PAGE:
Medical Sales Manager Finds Right-Sized Health Care Jobs | Ladders

Medical Sales Manager Finds Right-Sized Health Care Jobs

Kevin Andres wanted a sales position that was just right for his health-services experience and career track.

Dollar_SearchKevin Andres had a ‘Goldilocks’ problem. His regional sales-management position with a small dental company in Los Angeles was too small, and the company was looking to get even smaller. When Andres joined the company in January 2008, he had eight reps working with him to cover the western United States, but in August 2008, that number had been slashed to five. Shortly thereafter, the company made further cuts, and Andres was one of two regional managers laid off.

By contrast, his previous position (with a major medical and pharmaceutical company) had been too large, he said. While he loved his 10-year stint with the company and had achieved his MBA through its education-assistance program, he was searching for a middle ground — a company large enough to be stable and secure yet small enough to provide entrepreneurial opportunities.

An eye-opener

“I was looking for more challenges,” Andres said. “It wasn’t a ‘greener-grass’ scenario, but I was looking for something more dynamic, something that wasn’t in such a period of flux.” So after trying his hand in the dental arena, Andres began looking for positions in the health care and pharmaceutical industries, where he felt much more comfortable.

“I didn’t have much experience with dental when I took that position,” he said. “When things went south there, I went back to my comfort zone and began looking at several health care companies I knew were doing well despite the economy.”

Andres said he wasn’t desperate to find a position, since he’d received a severance package and wanted to make sure he’d found the perfect position. The 42-year-old Seattle resident was also hoping he could find a position close to home so he wouldn’t have to uproot himself.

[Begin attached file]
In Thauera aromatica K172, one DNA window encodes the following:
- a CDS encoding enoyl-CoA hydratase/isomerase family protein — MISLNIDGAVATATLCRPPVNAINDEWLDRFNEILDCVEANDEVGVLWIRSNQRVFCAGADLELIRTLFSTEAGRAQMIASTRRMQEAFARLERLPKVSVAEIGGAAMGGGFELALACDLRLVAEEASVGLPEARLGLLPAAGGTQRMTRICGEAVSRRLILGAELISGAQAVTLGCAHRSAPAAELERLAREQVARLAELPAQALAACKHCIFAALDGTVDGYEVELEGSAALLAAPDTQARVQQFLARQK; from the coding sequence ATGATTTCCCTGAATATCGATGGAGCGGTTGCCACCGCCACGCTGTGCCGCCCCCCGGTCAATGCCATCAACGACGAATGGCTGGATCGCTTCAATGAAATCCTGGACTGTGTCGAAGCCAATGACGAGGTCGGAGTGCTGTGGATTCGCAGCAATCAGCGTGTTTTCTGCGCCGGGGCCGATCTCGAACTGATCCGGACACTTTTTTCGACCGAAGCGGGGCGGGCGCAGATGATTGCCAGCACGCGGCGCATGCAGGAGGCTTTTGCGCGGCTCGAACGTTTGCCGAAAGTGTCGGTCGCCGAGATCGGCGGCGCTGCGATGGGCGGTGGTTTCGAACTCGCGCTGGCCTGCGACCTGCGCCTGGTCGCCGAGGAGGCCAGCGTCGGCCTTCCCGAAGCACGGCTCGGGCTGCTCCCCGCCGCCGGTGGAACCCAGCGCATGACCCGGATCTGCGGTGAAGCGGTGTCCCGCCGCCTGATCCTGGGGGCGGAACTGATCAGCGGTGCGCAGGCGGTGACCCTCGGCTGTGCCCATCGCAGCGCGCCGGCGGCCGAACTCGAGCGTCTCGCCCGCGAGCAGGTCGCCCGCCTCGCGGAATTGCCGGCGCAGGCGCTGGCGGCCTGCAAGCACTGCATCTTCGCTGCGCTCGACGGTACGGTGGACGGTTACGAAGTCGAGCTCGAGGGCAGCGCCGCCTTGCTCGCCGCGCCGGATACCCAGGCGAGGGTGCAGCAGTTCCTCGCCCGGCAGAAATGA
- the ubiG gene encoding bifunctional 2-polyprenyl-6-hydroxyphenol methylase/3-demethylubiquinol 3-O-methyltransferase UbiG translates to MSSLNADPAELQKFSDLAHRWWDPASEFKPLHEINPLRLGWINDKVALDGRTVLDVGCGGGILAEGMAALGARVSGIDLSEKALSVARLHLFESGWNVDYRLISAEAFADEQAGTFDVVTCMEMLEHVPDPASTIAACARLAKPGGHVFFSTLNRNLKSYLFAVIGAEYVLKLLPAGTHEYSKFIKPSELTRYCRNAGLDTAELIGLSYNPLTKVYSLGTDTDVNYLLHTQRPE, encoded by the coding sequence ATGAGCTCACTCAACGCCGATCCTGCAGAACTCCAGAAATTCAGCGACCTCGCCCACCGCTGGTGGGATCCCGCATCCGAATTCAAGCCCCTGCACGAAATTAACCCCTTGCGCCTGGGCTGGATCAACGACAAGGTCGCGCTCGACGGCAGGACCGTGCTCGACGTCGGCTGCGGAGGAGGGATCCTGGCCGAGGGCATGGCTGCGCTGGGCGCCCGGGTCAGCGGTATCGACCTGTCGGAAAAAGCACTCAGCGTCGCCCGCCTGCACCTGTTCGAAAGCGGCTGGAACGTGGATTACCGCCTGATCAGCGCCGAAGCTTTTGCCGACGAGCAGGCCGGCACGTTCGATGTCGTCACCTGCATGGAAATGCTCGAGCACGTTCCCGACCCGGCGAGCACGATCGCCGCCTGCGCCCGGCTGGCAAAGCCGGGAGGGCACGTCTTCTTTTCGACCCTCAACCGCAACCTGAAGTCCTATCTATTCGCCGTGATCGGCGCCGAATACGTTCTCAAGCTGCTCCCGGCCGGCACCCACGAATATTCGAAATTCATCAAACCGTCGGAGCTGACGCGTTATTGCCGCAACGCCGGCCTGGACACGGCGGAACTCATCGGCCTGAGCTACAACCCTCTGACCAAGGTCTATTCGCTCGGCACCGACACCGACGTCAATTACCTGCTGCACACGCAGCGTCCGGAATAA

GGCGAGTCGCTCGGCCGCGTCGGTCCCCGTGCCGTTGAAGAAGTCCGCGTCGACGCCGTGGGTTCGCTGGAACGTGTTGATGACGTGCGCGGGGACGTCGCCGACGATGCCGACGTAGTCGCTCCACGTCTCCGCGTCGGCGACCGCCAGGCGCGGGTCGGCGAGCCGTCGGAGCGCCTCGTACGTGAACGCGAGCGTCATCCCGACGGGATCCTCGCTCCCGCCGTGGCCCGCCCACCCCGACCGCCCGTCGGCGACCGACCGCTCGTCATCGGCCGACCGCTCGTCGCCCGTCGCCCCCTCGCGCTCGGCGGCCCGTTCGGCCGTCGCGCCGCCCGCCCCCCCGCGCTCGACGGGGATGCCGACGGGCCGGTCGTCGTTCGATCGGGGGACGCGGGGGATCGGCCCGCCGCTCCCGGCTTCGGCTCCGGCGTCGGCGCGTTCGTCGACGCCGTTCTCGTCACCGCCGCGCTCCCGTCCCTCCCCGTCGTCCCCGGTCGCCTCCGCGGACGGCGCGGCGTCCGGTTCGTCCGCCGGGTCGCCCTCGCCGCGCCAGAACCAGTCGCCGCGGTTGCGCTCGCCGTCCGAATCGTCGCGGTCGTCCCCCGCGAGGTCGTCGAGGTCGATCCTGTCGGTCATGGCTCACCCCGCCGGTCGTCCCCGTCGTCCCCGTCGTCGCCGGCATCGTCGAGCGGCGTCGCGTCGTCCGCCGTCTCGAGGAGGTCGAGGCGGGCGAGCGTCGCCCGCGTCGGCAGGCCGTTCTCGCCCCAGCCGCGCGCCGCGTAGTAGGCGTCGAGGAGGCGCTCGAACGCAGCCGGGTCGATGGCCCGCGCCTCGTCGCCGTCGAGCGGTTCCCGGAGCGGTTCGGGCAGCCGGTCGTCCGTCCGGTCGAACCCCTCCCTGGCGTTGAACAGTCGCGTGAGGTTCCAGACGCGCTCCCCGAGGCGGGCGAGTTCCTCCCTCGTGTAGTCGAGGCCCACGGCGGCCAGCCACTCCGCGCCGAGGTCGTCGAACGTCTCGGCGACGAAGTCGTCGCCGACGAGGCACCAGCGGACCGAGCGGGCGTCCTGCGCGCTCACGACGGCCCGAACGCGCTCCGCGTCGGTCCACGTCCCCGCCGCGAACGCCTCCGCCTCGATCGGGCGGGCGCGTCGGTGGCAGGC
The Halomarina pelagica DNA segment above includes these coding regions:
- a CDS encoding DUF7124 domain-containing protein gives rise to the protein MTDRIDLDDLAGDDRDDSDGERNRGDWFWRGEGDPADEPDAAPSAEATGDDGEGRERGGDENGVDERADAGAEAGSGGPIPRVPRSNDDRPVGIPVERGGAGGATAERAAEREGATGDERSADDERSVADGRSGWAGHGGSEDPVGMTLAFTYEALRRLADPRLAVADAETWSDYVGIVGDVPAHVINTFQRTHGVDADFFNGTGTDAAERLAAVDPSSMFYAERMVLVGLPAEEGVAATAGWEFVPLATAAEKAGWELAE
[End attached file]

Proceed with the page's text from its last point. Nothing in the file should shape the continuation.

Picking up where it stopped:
Andres signed up with SalesLadder and said he found exactly what he was looking for: great opportunities that fit his skill set in the medical and pharmaceutical industry with mid-sized companies that were staying healthy, even in a tough market.

“I’d had doubts, but just seeing the types of positions and the companies helped open my eyes and find my ‘sweet spot’ as far as working for the type of organization I was looking for,” Andres said.

Finding a sweet spot

With experience and knowledge in oncology and cardiovascular issues and products, Andres narrowed his search to medical-device and diagnostic companies. He found his niche with Myriad Genetics, a firm based in Seattle that performs molecular and hereditary testing to identify genetic markers for cancer.

“I’m really excited to be here,” Andres said. “We have some targeted therapeutic options we’re launching very soon for various types of cancer including melanomas,” he said.

As an area manager, Andres has eight representatives working for him that cover cancer centers, oncologists’ offices and clinics in the western region. Now that he’s finally found the opportunity that’s just right for him, he can look forward to plenty of opportunities for growth.

Health-services jobs on the rise

The U.S. Department of Labor projects the number of health care jobs will increase by more than 30 percent by 2014 – an increase of approximately 4.7 million positions.

Many of the fastest-growing healthcare jobs are concentrated in the health-services field, which includes personal care, nursing and therapy services; in fact, 19 percent of all health care job growth through 2014 will be in health services, according to career-information site Healthcarejobs.org.

The health-services field also includes areas such as planning, management, and delivery of diagnostic and therapeutic information. Its continued growth is driven by a number of factors, including an aging population that continues to require these services and the increased use of innovative medical technology for intensive diagnosis and treatment.

The opportunities aren’t limited to traditional health care jobs and occupations. Health care organizations will need thousands of additional:

  • Accountants
  • Auditors
  • Personnel specialists
  • Directors of personnel
  • Attorneys
  • Buyers
  • Computer programmers
  • Computer-support specialists
  • Chemists
  • Engineers
  • Drafters
  • Computer operators
  • Photographers
  • and Other support staff.

These statistics are great news for Andres and others looking for fresh opportunity in the space, and a definite bright spot in an otherwise dim employment picture.

“I love working in the health care industry,” Andres said. “This market has always had traction and sustainability, and it’s a great space to be in.”

Sharon Linsenbach

Sharon Linsenbach

Sharon Linsenbach covers executive recruiters for Ladders.

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